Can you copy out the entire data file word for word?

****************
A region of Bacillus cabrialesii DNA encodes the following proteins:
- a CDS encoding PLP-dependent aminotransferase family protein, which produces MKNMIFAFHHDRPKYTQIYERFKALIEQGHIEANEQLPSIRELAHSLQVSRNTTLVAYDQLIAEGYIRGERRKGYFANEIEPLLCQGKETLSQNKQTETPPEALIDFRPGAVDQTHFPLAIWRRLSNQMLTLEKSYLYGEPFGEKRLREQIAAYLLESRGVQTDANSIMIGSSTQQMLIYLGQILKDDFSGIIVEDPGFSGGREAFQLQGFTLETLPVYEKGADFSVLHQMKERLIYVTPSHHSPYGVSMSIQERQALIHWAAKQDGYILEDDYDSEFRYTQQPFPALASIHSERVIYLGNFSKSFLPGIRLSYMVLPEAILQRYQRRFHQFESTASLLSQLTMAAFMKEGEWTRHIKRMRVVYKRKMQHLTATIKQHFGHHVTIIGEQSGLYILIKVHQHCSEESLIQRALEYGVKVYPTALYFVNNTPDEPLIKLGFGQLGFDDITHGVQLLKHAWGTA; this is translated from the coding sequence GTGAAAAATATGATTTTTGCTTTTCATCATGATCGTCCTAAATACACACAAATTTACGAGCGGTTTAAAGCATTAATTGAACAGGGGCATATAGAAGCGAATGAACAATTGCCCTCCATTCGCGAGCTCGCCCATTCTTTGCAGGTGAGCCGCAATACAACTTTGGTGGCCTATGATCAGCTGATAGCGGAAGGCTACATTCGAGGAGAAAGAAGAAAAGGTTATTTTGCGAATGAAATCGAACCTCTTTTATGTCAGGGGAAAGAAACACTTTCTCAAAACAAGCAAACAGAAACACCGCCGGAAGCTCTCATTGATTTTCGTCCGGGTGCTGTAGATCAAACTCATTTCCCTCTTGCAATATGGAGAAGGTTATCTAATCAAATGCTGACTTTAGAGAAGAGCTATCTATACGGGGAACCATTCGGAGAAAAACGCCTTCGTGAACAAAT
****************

A region of Bacillus cabrialesii DNA encodes the following proteins:
- a CDS encoding PLP-dependent aminotransferase family protein, which produces MKNMIFAFHHDRPKYTQIYERFKALIEQGHIEANEQLPSIRELAHSLQVSRNTTLVAYDQLIAEGYIRGERRKGYFANEIEPLLCQGKETLSQNKQTETPPEALIDFRPGAVDQTHFPLAIWRRLSNQMLTLEKSYLYGEPFGEKRLREQIAAYLLESRGVQTDANSIMIGSSTQQMLIYLGQILKDDFSGIIVEDPGFSGGREAFQLQGFTLETLPVYEKGADFSVLHQMKERLIYVTPSHHSPYGVSMSIQERQALIHWAAKQDGYILEDDYDSEFRYTQQPFPALASIHSERVIYLGNFSKSFLPGIRLSYMVLPEAILQRYQRRFHQFESTASLLSQLTMAAFMKEGEWTRHIKRMRVVYKRKMQHLTATIKQHFGHHVTIIGEQSGLYILIKVHQHCSEESLIQRALEYGVKVYPTALYFVNNTPDEPLIKLGFGQLGFDDITHGVQLLKHAWGTA; this is translated from the coding sequence GTGAAAAATATGATTTTTGCTTTTCATCATGATCGTCCTAAATACACACAAATTTACGAGCGGTTTAAAGCATTAATTGAACAGGGGCATATAGAAGCGAATGAACAATTGCCCTCCATTCGCGAGCTCGCCCATTCTTTGCAGGTGAGCCGCAATACAACTTTGGTGGCCTATGATCAGCTGATAGCGGAAGGCTACATTCGAGGAGAAAGAAGAAAAGGTTATTTTGCGAATGAAATCGAACCTCTTTTATGTCAGGGGAAAGAAACACTTTCTCAAAACAAGCAAACAGAAACACCGCCGGAAGCTCTCATTGATTTTCGTCCGGGTGCTGTAGATCAAACTCATTTCCCTCTTGCAATATGGAGAAGGTTATCTAATCAAATGCTGACTTTAGAGAAGAGCTATCTATACGGGGAACCATTCGGAGAAAAACGCCTTCGTGAACAAAT